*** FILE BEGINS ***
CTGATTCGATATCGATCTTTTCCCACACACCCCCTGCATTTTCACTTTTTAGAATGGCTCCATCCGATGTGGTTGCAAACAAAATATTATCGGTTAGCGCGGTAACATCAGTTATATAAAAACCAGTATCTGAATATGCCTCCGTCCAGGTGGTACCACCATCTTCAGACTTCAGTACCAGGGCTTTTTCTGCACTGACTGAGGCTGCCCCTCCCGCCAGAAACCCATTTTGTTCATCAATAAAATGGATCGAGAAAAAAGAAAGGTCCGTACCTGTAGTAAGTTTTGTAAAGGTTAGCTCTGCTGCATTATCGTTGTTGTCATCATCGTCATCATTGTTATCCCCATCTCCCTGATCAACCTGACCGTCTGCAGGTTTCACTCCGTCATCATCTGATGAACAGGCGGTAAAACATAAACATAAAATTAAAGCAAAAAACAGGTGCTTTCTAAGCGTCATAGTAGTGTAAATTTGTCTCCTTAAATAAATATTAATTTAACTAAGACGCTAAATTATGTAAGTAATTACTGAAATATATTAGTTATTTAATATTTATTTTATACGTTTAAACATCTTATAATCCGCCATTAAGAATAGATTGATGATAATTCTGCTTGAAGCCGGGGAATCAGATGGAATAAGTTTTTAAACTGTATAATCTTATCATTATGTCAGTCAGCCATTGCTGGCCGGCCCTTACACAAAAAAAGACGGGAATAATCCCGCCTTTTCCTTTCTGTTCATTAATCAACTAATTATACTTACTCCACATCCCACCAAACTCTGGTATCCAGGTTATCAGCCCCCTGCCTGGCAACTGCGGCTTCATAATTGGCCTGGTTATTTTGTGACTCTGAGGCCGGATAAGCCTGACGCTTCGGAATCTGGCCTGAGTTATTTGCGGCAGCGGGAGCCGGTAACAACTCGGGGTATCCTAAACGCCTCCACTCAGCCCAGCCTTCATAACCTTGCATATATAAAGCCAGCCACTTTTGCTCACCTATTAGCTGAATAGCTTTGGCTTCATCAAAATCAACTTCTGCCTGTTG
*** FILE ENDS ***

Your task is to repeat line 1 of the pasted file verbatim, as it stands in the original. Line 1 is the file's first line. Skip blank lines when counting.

CTGATTCGATATCGATCTTTTCCCACACACCCCCTGCATTTTCACTTTTTAGAATGGCTCCATCCGATGTGGTTGCAAACAAAATATTATCGGTTAGCGCGGTAACATCAGTTATATAAAAACCAGTATCTGAATATGCCTCCGTCCAGGTGGTACCACCATCTTCAGACTTCAGTACCAGGGCTTTTTCTGCACTGACTGAGGCTGCCCCTCCCGCCAGAAACCCATTTTGTTCATCAATAAAATGGATCGAGAAAAAAGAAAGGTCCGTACCTGTAGTAAGTTTTGTAAAGGTTAGCTCTGCTGCATTATCGTTGTTGTCATCATCGTCATCATTGTTATCCCCATCTCCCTGATCAACCTGACCGTCTGCAGGTTTCACTCCGTCATCATCTGATGAACAGGCGGTAAAACATAAACATAAAATTAAAGCAAAAAACAGGTGCTTTCTAAGCGTCATAGTAGTGTAAATTTGTCTCCTTAAATAAATATTAATTTAACTAAGACGCTAAATTATGTAAGTAATTACTGAAATATATTAGTTATTTAATATTTATTTTATACGTTTAAACATCTTATAATCCGCCATTAAGAATAGATTGATGATAATTCTGCTTGAAGCCGGGGAATCAGATGGAATAAGTTTTTAAACTGTATAATCTTATCATTATGTCAGTCAGCCATTGCTGGCCGGCCCTTACACAAAAAAAGACGGGAATAATCCCGCCTTTTCCTTTCTGTTCATTAATCAACTAATTATACTTACTCCACATCCCACCAAACTCTGGTATCCAGGTTATCAGCCCCCTGCCTGGCAACTGCGGCTTCATAATTGGCCTGGTTATTTTGTGACTCTGAGGCCGGATAAGCCTGACGCTTCGGAATCTGGCCTGAGTTATTTGCGGCAGCGGGAGCCGGTAACAACTCGGGGTATCCTAAACGCCTCCACTCAGCCCAGCCTTCATAACCTTGCATATATAAAGCCAGCCACTTTTGCTCACCTATTAGCTGAATAGCTTTGGCTTCATCAAAATCAACTTCTGCCTGTTG